In response to a fellow blogger who, having read my book Snapshots In Memory of Ben, asked me to respond to the question below ...
Question: People who have gone through a near death situation or lost a loved one often remark that the secret of life is to live each day as if it were their last. Practically speaking though, do you believe that this is possible to do? Rabbi Joseph B. Soloveitchik once wrote, "There is a tragic aspect to man's essence; it lies in the fact that people and things closest to his heart are not properly appreciated so long as they are alive and present."
Response:Permit me to state unequivocally I do not endorse this notion that one live each day as if it were his last because it does not reflect a Jewish point of view. It seems more akin to hedonism that elevates “gashmius” to a level higher than godliness.
Many people, having survived a near death situation and/or the death of a loved one, feel themselves morally entitled to live their lives per this seemingly wise maxim. As justified an approach as it may seem, I hope to show how seriously flawed it really is.
Implicit is the suggestion that—because I have suffered--I am now at liberty to live my life with few if any restraints and even question my belief in a god that permits bad things to happen to good people. In other words, having survived a near tragedy or coped successfully with loss somehow absolves me of moral responsibility and guiltlessly entitles me to shed all semblance of moral constraint.
On the contrary, I have found the “secret of life” rests upon a foundation of bitachon, emunah, the solitude of prayer and readiness to know before Whom I’ll someday stand.
We strive to build a personal relationship between man and His maker which guides our lives in accordance with Torah values.
Secondly, no man knows when his last awakening will be. For this reason, Jews of faith recite "Modei ani lefanecha" upon arising in the morning. Living each day to the fullest does not mean with abandon but thanksgiving.
In place of a “philosophy” of “wine, women and song”, Jews of faith declare: “Hodu l’ Ha Shem ki tov, ki le’olam chasdo.”
I recall a story from years back of a certain religious Jew who responded to a series of questions by a local newspaper features reporter. The interview went something like this:
"So, Mr. Goldberg, what do you do on Christmas Eve?"
"I do what I do every day. I go to shul and pray but not because it is Christmas Eve."
"Ok, gotcha. Tell me about what you do on Friday nights when the weekend begins?”
"I go to shul to pray Kabbalas Shabbos to welcome the Sabbath, and then return home and together with my wife welcome the Sabbath Queen."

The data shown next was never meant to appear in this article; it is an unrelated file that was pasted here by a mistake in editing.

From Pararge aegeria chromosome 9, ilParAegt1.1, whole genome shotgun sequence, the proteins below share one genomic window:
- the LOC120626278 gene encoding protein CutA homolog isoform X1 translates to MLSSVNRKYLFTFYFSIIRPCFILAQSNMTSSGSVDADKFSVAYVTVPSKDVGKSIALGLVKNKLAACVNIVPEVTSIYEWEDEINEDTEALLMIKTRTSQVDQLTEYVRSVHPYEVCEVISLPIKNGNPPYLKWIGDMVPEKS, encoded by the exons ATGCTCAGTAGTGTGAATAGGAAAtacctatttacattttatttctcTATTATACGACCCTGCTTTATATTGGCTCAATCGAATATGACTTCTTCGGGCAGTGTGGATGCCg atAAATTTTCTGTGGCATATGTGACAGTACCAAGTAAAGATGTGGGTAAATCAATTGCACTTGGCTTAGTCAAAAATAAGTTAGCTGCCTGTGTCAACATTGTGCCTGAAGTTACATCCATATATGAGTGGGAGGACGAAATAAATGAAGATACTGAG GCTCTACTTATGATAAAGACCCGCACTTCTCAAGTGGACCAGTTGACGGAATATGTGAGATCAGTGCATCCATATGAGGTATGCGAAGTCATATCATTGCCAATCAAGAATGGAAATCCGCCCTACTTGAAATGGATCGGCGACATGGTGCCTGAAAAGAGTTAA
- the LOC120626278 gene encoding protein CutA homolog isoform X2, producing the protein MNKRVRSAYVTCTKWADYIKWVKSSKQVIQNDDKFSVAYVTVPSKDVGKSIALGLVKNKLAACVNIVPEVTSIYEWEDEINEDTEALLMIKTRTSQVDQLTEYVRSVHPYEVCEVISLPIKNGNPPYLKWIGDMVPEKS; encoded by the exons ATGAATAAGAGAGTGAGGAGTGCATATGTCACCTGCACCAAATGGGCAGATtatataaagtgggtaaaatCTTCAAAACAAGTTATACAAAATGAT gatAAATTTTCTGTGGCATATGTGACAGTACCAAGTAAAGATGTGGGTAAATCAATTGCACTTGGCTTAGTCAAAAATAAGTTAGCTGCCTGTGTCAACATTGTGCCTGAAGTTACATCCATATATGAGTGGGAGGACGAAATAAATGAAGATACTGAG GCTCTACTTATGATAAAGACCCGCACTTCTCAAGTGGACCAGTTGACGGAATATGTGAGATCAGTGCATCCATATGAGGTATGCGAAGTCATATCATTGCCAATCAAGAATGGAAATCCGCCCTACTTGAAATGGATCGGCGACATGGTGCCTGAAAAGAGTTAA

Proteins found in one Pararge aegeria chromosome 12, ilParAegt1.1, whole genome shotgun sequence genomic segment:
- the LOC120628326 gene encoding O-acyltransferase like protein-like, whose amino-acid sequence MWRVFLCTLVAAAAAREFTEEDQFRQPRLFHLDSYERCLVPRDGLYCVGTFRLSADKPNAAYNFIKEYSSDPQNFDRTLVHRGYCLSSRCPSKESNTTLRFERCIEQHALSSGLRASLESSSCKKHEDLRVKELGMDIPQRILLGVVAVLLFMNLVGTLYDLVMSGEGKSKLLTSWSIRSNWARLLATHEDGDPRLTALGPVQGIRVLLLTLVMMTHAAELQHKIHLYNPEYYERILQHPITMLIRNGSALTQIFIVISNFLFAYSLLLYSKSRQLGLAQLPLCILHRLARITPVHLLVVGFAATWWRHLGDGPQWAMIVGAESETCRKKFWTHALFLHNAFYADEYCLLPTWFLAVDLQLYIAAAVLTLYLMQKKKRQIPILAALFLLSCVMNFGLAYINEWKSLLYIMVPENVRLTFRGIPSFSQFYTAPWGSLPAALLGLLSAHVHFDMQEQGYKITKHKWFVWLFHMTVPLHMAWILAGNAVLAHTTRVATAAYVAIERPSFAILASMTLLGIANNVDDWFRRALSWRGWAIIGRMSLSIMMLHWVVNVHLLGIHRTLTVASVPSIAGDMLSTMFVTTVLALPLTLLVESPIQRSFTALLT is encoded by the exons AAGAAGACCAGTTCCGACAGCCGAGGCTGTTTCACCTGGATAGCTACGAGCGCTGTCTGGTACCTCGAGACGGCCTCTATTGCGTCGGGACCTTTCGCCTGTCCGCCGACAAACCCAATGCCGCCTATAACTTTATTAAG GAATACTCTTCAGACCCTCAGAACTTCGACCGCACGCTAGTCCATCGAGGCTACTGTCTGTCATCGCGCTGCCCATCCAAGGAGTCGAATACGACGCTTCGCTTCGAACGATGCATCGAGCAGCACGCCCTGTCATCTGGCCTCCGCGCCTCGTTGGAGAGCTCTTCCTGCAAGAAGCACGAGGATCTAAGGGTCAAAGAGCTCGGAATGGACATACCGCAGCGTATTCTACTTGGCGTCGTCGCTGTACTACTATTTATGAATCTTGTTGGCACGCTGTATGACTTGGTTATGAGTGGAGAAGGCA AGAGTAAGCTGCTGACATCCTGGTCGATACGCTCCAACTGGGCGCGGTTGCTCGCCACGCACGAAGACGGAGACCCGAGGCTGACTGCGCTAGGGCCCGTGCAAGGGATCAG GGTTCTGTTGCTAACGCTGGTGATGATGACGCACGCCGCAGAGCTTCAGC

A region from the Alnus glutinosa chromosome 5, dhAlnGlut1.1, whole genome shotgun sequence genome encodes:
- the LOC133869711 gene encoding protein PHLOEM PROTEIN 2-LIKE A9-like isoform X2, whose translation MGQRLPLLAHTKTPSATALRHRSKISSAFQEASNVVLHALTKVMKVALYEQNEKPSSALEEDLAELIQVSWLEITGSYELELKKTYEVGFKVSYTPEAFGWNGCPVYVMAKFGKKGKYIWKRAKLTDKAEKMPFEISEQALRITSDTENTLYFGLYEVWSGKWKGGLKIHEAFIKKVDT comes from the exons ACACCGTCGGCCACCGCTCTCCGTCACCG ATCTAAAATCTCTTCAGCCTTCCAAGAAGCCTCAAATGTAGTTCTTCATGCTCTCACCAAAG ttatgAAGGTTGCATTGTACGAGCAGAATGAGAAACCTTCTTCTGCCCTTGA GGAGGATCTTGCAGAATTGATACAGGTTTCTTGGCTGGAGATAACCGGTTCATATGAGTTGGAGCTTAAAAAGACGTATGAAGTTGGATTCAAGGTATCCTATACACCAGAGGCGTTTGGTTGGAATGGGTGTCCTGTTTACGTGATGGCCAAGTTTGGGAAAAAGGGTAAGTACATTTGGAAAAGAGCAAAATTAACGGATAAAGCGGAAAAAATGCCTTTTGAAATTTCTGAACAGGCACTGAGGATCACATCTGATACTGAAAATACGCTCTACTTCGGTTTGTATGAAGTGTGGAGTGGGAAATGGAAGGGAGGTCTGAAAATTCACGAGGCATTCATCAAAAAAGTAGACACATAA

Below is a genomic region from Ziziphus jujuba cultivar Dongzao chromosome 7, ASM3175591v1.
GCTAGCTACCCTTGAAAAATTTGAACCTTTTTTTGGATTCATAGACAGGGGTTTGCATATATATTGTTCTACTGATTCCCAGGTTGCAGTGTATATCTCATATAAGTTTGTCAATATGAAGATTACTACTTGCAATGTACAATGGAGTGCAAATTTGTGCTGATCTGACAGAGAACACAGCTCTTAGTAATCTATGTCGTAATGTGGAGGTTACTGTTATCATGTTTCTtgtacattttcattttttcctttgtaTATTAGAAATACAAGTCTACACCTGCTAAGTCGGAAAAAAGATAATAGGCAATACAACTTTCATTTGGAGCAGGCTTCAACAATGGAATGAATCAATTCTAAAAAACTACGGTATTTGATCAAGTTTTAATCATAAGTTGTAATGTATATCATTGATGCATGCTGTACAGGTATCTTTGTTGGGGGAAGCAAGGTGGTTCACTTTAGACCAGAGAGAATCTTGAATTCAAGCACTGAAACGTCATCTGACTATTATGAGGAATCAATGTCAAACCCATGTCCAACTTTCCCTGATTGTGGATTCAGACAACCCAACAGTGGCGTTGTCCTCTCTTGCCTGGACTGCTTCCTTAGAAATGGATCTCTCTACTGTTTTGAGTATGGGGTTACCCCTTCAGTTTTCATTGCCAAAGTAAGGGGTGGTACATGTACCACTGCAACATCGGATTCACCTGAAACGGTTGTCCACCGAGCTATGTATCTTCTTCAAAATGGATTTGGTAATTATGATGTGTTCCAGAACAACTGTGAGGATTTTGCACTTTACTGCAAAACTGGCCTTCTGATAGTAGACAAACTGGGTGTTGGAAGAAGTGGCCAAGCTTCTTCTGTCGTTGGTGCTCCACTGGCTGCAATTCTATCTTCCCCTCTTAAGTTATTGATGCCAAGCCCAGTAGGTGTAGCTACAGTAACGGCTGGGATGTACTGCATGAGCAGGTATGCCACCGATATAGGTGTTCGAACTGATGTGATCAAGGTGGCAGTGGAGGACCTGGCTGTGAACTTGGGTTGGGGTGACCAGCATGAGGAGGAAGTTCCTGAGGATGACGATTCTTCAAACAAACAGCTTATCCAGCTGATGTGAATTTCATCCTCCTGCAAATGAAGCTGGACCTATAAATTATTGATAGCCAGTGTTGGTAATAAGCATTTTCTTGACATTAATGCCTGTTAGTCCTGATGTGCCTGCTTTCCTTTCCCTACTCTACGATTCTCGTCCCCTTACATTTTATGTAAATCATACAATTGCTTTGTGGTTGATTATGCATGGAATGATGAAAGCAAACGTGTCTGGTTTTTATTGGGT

"Oh, okay got it." the reporter, clearly frustrated that his interviewee was adhering strictly to his story, came up with something he thought would turn out to be the ultimate "gotcha" question.
"Mr. Goldberg, this year New Year's Eve is on Friday night. What big plans do you have? What are you going to do?" hoping to elicit an "appropriate" response.
"I plan to go to shul to pray Kabbalas Shabbos to welcome the Sabbath, and then return home and together with my wife welcome the Sabbath Queen."
That pretty much says it all, and we can be certain that Reb Goldberg would continue to lead his life just as before were he to lose a loved one or survive a near death experience-notwithstanding any wayward notions of the “secret of life”.
Practically speaking, would it be possible to live each day as if it were our last?
Yes, but not without first clarifying our choices beforehand.
We are beings of free well and can live our lives as we wish. The key to the “secret of life” is the recognition that the choices we make are not all equally good.
The Rav is correct when he points out we all too often only really “appreciate” our blessings when they're irretrievably gone. It is my belief one should acknowledge the Bo’re Olam by praising Him optimally in times of familial bounty and material success rather than lamenting their loss when it’s already too late.
While true that we are busy raising our families, being married, tending to hearth and home and going to work, my point though simple is easily forgotten. Hug your kids every day when all is good. Enjoy and nourish them now. Be thankful for their good health. Take nothing for granted.
Does it make any sense to write a book about our living brachot? It seems absurd but is it really? I wrote a book about my son but only after he was gone. Our lives are exceedingly delicate and fleeting like blades of grass caught up in a breeze.
All the things we know intuitively to be right are. Here is a starter’s list. Do them now lest the opportunity slip away:
Hug your kids now in sickness and in health.
Appreciate your spouse for all (s)he does for hearth and home.
Greet every one with a smile; practice "darchei noam".
Perform gemilus chasadim-no matter what form it may take.
Praise a child for the good rather than only pointing out the bad.
Let a friend know how very much you value him for whom he is.
Plant a tree.
Raise a child.
Write a book.
Live your life in a way that you wish your children to imitate.
Alan D. Busch